Matching Explained

To understand the need for data matching technology requires a basic familiarity with how databases access data and what their limitations are. Databases store, identify, and find data through the use of keys. A key is simply a unique value that is assigned to a record in a database, much like an account number. Different organizations such as mortgage companies, title companies, and county tax offices often gather and store information about the very same physical entities (homes, homeowners, loans, etc.), but do not use the same key values to identify that information in their respective databases. This presents a challenge when data from one database must be used to supplement data from another (parcelization, title searches, deed updates, etc.), since no database has a built-in way of performing such a merge.

Certainty versus uncertainty

Databases are perfectly accurate and extremely efficient at matching data when records share the same key. When a key, by definition, identifies one and only one record in a database, querying the database for a matching key value returns a "yes" or "no" answer; either a record exists with this key value or it doesn't. In other words, the outcome is absolutely certain.

But when databases do not share the same key, non-unique  identifiers like addresses, names and legal descriptions are the only way to merge the datasets (match records).  But when using data elements like names and addresses, any given record from database A could have hundreds if not thousands of potentially matching counterparts in database B, or no matching record at all, so the selection process becomes much more difficult. Therefore, instead of "yes" or "no", the answer to the above question becomes "maybe", and therefore uncertain.

The difference between "yes/no" and "maybe" represents the large gap between the two main camps of matching technology: deterministic vs. probabilistic. Historically, the real estate industry has relied on deterministic-based technology for its matching needs. These systems use traditional nested logic to initially separate potentially good matches from bad ones, then back it up with a safety net of rules and exceptions to further weed out likely mistakes.  To many companies who demand accuracy in matching, a deterministic, or rules-based approach, seems easy and straightforward since individual rules and exceptions are easy to define and enforce. Good matches are simply defined as those that do not violate any of the rules or exceptions. And while some deterministic systems are reliable, there are drawbacks to the approach (sometimes referred to as triangulated systems in the real estate industry). The sets of rules and exceptions typically grow over the years into a tangle of overlapping conditions that tend to cannibalize one another. As a result, they hit a ceiling of sorts that keeps match rates down.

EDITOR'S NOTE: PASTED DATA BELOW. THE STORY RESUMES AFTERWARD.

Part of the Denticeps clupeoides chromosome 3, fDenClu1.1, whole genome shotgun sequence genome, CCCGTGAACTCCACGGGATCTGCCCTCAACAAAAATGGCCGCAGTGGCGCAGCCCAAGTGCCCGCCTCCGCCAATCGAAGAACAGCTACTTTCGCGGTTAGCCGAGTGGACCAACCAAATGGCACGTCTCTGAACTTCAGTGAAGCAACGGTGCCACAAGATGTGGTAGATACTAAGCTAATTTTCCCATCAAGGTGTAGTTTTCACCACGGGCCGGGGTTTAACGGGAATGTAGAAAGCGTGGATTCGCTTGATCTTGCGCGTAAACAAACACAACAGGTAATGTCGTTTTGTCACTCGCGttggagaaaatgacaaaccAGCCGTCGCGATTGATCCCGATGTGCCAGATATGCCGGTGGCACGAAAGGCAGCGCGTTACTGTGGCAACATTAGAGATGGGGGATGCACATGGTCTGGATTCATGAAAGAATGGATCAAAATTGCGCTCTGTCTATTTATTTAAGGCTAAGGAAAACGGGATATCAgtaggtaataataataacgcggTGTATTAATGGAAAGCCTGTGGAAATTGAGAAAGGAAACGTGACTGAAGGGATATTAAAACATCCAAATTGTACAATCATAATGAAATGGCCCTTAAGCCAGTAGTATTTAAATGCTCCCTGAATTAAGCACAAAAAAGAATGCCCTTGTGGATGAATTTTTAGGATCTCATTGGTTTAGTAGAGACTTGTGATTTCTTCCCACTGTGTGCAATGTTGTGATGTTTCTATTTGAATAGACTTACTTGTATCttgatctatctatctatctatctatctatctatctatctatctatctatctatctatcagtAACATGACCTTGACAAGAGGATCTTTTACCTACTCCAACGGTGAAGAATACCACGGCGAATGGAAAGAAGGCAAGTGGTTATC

Mimicking the Human Thought Process

To increase match rates and better manage the uncertainty of matching on non-unique identifiers, we at Accumatch have taken a different approach: a statistically-based probabilistic one. As we developed this software, we painstakingly considered the way a human being looks up and verifies matching real estate records.  We found that experienced 'Searchers' don't just adhere to a set of rules and exceptions when deciding which matches are good ones - they trust their instincts. As we say, they take a 'whole record approach'. Based on their expertise with real estate data, they weigh the positive and negative aspects of all the data elements that contribute and detract from a potential match, until they settle on a sort of subconscious score. With a skilled appreciation of what is acceptable to their company, they are able to compare this 'score' to their company's business rules and separate correct matches from mismatches.